Color painting of the R.M.S. Titanic at sea.
Scapegoat
Aftermath and Inquiry

L.A. Times article

Los Angeles times, July 27, 1990

History / 'A Night to Remember'

New Investigation of the Titanic Focuses on the Scapegoat

By Mark Fineman, Times Staff Writer

LONDON—The requests of dying men are not always east to carry out. And Capt. Stanley Lord’s must rank among the most difficult.

In 1912, as history records it, Lord and his ship stood idly by while the Titanic went down less than 10 miles away with 1,503 men, women, and children. Two commissions investigated the incident, and both ruled that Lord was negligent.

But until the day he died, in 1962, Lord insisted that he was innocent of any wrongdoing. He said his ship, the Californian, was at least 30 miles away when Titanic hit an iceberg and sank. Few listened to him.

Among the few who did was Leslie Harrison, who at the time was secretary of Britain’s Mercantile Marine Assn., which represents merchant ship captains. Not long before Lord died, at the age of 82, he asked Harrison to do what he had been unable to do: clear his name.

Now, at age 78, and after almost three decades of trying. Harrison may be on the brink of doing just that.

On the basis of Harrison’s lobbying and new evidence that has come to light, the British government has reopened the investigation into the sinking of the Titanic.

In an interview at his home in Liverpool, Harrison said that shortly before Lord died, he gave Harrison the documents that he had not been allowed to introduce at the British and U.S. inquiries in 1912. Since Lord appeared at the inquiries as a witness, not a defendant, he was not permitted legal counsel or the opportunity to introduce evidence. Harrison turned this evidence over to the authorities.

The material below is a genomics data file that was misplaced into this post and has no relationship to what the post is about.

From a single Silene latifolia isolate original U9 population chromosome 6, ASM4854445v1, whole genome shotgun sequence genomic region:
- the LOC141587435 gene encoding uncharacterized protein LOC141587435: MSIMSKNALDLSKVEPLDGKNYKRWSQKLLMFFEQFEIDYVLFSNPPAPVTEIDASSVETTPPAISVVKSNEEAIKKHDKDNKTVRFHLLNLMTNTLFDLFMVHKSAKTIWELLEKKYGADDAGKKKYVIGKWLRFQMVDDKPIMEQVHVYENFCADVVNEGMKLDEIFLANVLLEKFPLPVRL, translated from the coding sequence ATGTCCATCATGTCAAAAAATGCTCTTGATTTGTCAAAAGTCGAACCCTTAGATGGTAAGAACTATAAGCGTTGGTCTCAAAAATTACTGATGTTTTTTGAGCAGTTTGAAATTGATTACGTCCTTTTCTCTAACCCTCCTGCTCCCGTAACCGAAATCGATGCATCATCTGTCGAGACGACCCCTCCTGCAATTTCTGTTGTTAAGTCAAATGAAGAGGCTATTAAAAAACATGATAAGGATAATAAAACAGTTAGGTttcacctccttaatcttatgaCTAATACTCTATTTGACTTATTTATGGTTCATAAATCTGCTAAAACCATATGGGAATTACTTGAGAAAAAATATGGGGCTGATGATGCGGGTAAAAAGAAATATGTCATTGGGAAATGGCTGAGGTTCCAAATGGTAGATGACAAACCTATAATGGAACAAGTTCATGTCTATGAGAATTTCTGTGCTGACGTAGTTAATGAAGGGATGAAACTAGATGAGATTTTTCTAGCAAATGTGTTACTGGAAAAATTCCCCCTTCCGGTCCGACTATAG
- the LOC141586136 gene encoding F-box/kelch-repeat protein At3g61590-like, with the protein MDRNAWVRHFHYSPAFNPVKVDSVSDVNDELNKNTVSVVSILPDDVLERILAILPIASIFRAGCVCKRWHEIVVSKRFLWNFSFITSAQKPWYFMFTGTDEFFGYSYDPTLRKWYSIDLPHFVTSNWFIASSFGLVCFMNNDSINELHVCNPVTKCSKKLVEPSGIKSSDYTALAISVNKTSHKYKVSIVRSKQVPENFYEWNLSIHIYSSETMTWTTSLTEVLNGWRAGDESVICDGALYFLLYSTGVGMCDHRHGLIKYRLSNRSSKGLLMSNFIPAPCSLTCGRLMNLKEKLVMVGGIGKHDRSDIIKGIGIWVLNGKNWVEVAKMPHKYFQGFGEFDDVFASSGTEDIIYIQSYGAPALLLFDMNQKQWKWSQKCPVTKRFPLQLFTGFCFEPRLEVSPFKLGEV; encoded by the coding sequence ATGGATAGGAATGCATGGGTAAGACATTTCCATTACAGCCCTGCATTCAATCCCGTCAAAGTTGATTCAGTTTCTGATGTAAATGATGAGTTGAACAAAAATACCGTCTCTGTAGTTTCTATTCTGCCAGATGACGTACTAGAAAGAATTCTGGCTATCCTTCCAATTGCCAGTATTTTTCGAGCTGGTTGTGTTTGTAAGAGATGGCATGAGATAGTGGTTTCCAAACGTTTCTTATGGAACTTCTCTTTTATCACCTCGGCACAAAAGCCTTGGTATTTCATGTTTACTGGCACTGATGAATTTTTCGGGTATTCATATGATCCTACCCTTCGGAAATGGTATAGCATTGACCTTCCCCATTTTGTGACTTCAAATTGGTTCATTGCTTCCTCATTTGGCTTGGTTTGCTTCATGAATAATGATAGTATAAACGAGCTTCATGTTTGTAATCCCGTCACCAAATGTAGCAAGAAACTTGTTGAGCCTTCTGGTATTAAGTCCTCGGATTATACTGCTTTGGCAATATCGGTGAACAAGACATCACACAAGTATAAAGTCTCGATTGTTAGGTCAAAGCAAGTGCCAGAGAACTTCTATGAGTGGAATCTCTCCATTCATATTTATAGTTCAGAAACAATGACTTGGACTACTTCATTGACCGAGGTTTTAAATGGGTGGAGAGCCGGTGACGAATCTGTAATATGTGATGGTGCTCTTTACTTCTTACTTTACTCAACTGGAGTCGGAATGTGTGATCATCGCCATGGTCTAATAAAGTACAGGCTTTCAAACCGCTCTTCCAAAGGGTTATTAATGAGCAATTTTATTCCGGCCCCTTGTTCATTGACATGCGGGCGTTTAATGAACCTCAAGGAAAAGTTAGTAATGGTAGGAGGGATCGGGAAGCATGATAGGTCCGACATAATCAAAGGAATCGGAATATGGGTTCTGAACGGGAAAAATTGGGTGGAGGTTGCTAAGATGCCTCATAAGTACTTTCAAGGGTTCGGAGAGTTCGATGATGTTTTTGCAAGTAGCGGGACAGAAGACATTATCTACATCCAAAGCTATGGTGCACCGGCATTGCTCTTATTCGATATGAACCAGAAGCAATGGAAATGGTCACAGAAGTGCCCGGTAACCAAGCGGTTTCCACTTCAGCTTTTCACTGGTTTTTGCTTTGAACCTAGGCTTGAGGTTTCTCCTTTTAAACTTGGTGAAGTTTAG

The captain, Harrison said, had been under the weight of the Titanic burden for four decades, but the release of the 1958 film “A Night to Remember,” which portrayed Lord as a villain, convinced him that he had to shard the burden.

“He had come to tell me he’d been falsely accused of letting 1,500 people die,” Harrison said.

Harrison, himself a nautical navigator, spent a month examining Lord’s documents and charts, and “I determined that he was dead right,” he said.

But when Harrison set out to champion Lord’s cause, he met some resistance from his colleagues. As some observers have put it, there was fear that history would lose the perfect scapegoat for a disaster attributable in large measure to the inadequate number of lifeboats on the Titanic.

Harrison decided to plead Lord’s case in book form. After numerous rejections, a small publishing house brought out “A Titanic Myth—the Californian Incident” in 1986. Only 1,700 copies were printed, and Harrison reckons that he realized less than $500 from it, along with more criticism from his colleagues.

The keystone of Harrison’s premise—and Lord’s defense—is that the official investigations into the Titanic disaster placed both the Titanic and Californian at the wrong place at the time the Titanic hit the iceberg. But Lord’s evidence, which consisted of his charts, logs, and other materials, was probably not enough to prove his case, even if it had been admissible. The issue was not the Californian’s exact position by whether it was close enough to see distress rockets fired by the Titanic. Despite Lord’s denials, the inquiries concluded that his ship had been close enough.

Then, five years ago, an American oceanographer, Robert D. Ballard, located the Titanic on the ocean floor at a place where no one, except perhaps Lord and Harrison, had expected it to be. It was just three miles from the position where Lord’s charts indicated he found the Titanic’s wreckage and nearly 20 miles from the Californian’s position when the distress call went out.

But other experts—among them Ballard himself, who remains convinced that Lord was near enough to have saved the 1,507 who perished—maintain that the present location of the wreck still may not be enough to clear Lord’s name because Titanic may have drifted for miles during the three hours it remained afloat.

It will now be up to a British maritime accident investigator to analyze Lord’s charts, Ballard’s findings and prevailing ocean currents the night of the accident to try to determine, once and for all, whether the Capt. Lord and the Californian might have been able to reach the sinking Titanic in time.

Image of Titanic sinking with caption "Britan is re-examining Titanic's sinking, portrayed by Willy Stower".